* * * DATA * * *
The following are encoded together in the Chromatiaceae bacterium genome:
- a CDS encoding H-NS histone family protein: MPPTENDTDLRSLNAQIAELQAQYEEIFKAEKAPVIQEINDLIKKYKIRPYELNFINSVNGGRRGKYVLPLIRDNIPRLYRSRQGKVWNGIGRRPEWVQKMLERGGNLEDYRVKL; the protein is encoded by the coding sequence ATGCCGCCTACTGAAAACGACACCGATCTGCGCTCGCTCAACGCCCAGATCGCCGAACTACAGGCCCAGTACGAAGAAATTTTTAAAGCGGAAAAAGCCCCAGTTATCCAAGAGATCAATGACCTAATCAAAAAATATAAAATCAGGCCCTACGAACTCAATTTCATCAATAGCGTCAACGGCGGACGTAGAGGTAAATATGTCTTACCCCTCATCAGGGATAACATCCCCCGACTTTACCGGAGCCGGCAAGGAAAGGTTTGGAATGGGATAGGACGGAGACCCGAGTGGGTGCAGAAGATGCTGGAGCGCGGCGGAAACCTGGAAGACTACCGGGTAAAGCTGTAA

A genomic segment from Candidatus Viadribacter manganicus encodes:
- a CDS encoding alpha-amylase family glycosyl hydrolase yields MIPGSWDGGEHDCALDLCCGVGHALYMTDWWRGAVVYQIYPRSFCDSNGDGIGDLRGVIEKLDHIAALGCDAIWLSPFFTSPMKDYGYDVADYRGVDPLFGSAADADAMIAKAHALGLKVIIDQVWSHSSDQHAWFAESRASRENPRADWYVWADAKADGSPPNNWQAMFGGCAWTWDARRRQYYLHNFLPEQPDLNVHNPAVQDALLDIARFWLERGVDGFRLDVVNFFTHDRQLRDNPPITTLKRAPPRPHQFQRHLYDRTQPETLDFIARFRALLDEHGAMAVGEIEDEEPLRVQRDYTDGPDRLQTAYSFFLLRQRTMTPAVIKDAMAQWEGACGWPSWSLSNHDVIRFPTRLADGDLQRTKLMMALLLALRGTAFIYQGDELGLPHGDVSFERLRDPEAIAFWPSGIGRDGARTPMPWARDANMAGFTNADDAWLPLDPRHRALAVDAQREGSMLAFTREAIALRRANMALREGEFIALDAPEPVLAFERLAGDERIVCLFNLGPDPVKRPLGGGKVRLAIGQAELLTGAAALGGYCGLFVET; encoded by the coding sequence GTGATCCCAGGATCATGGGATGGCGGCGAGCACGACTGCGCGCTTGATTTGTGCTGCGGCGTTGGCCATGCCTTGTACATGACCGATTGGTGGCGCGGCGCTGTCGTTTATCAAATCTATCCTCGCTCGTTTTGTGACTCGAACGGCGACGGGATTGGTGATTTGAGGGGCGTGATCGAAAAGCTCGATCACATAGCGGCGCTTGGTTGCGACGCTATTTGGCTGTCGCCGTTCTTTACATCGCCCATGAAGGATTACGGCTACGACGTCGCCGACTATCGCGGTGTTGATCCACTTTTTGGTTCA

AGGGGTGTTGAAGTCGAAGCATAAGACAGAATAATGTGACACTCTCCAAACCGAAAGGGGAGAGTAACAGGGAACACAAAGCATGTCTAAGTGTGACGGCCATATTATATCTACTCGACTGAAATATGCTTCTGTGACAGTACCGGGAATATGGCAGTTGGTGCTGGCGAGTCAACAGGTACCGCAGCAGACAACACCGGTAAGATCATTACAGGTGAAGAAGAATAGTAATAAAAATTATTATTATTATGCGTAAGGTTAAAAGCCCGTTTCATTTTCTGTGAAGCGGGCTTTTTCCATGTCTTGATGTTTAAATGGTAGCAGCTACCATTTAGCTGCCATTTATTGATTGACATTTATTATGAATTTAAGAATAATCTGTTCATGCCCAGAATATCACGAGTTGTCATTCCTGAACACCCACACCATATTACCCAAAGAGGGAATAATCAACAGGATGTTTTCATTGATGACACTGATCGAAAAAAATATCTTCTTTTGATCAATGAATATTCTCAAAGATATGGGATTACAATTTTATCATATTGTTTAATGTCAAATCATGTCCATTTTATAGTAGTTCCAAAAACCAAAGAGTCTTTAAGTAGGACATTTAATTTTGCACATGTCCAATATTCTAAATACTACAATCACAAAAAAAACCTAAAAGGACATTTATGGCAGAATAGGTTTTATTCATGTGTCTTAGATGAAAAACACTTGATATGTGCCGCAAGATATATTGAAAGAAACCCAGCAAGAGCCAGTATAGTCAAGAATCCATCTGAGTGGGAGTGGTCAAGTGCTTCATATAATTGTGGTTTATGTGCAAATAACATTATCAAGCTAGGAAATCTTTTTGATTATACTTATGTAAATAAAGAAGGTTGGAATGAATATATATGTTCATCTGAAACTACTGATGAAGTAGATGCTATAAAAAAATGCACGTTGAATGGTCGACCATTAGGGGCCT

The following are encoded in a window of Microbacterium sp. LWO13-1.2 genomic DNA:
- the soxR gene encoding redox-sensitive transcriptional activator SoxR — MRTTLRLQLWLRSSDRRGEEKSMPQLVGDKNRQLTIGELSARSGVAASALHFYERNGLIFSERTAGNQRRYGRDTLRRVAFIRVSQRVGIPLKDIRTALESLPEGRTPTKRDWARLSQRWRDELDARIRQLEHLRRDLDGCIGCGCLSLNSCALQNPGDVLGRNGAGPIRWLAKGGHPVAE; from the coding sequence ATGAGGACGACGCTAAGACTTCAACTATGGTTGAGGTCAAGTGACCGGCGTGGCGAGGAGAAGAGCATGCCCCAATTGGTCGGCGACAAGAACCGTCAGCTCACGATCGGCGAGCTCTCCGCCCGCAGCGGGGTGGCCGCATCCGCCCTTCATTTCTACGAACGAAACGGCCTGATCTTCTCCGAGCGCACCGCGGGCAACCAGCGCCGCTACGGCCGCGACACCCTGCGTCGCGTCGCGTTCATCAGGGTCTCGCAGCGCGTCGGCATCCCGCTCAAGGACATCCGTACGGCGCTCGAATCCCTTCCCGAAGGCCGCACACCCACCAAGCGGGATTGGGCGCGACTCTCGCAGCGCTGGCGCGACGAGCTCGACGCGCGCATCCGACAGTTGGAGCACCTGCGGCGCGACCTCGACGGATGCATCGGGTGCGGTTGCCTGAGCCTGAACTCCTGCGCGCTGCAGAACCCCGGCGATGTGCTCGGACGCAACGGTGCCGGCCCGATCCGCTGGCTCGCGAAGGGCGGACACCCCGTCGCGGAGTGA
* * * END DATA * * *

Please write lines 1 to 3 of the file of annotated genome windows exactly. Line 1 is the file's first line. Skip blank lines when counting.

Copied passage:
The following are encoded together in the Chromatiaceae bacterium genome:
- a CDS encoding H-NS histone family protein: MPPTENDTDLRSLNAQIAELQAQYEEIFKAEKAPVIQEINDLIKKYKIRPYELNFINSVNGGRRGKYVLPLIRDNIPRLYRSRQGKVWNGIGRRPEWVQKMLERGGNLEDYRVKL; the protein is encoded by the coding sequence ATGCCGCCTACTGAAAACGACACCGATCTGCGCTCGCTCAACGCCCAGATCGCCGAACTACAGGCCCAGTACGAAGAAATTTTTAAAGCGGAAAAAGCCCCAGTTATCCAAGAGATCAATGACCTAATCAAAAAATATAAAATCAGGCCCTACGAACTCAATTTCATCAATAGCGTCAACGGCGGACGTAGAGGTAAATATGTCTTACCCCTCATCAGGGATAACATCCCCCGACTTTACCGGAGCCGGCAAGGAAAGGTTTGGAATGGGATAGGACGGAGACCCGAGTGGGTGCAGAAGATGCTGGAGCGCGGCGGAAACCTGGAAGACTACCGGGTAAAGCTGTAA

A genomic segment from Candidatus Viadribacter manganicus encodes: